• (Near) Dimension Independent Risk Bounds for Differentially Private Learning (Prateek Jain; Abhradeep Guha Thakurta): Abhradeep presented a really nice paper with a tighter analysis of output and objective perturbation methods for differentially private ERM, along with a new algorithm for risk minimization on the simplex. Abhradeep really only talked about the first part. If you focus on scalar regret, they show that essentially the error comes from taking the inner product of a noise vector with a data vector. If the noise is Gaussian then the noise level is dimension-independent for bounded data. This shows that taking (\epsilon,\delta)-differential privacy yield better sample complexity results than (\epsilon,)-differential privacy. This feels similar in flavor to a recent preprint on ArXiV by Beimel, Nissim, and Stemmer.
  • Near-Optimally Teaching the Crowd to Classify (Adish Singla; Ilija Bogunovic; Gabor Bartok; Amin Karbasi; Andreas Krause): This was one of those talks where I would have to go back to look at the paper a bit more. The idea is that you want to train annotators to do better in a crowd system like Mechanical Turk — which examples should you give them to improve their performance? They model the learners as doing some multiplicative weights update. Under that model, the teacher has to optimize to pick a batch of examples to give to the learner. This is hard, so they use a submodular surrogate function and optimize over that.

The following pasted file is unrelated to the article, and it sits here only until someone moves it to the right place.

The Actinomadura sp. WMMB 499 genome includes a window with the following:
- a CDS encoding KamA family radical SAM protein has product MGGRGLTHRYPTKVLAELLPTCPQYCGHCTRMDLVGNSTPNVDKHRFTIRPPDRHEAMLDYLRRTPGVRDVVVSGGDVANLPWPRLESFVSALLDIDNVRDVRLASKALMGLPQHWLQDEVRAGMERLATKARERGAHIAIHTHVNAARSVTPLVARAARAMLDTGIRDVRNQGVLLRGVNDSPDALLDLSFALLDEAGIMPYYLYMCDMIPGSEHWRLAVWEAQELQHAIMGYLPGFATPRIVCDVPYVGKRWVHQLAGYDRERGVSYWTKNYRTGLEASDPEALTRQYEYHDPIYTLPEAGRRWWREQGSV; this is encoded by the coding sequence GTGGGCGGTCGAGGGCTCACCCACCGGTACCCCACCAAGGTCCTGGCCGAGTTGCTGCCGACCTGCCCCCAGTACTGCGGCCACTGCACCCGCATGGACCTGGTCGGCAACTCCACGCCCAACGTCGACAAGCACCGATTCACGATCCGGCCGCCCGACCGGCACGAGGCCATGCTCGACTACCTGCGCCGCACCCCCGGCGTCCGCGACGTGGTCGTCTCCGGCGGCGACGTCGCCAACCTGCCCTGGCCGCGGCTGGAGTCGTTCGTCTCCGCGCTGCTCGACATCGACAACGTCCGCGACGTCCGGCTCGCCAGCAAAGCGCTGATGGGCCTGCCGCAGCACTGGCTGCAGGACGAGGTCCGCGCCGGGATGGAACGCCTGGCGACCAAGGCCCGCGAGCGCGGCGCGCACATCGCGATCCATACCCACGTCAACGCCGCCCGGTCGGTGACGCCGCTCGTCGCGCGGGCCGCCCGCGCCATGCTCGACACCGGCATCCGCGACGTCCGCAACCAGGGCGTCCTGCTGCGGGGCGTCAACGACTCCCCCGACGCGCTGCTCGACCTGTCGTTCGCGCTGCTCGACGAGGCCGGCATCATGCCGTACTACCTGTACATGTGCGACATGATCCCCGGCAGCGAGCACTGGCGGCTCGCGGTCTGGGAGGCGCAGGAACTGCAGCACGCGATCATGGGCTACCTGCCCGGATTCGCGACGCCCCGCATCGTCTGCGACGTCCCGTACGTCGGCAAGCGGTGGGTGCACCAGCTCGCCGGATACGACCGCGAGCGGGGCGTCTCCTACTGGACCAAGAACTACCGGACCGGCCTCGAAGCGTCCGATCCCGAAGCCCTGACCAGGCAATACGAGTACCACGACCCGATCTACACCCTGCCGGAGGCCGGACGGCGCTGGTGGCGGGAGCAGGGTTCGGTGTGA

• Discrete Chebyshev Classifiers (Elad Eban; Elad Mezuman; Amir Globerson): This was an award-winner. The setup is that you have categorical (not numerical) features on n variables and you want to do some classification. They consider taking pairwise inputs and compute for each tuple (x_i, x_j, y) a marginal \mu_{ij}(x_i, x_j, y). If you want to create a rule f: \mathcal{X} \to \mathcal{Y} for classification, you might want to pick one that has best worst-case performance. One approach is to take the one which has best worst-case performance over all joint distributions on all variables that agree with the empirical marginals. This optimization looks hard because of the exponential number of variables, but they in fact show via convex duality and LP relaxations that it can be solved efficiently. To which I say: wow! More details are in the paper, but the proofs seem to be waiting for a journal version.

Postdoc opportunity at Aalto University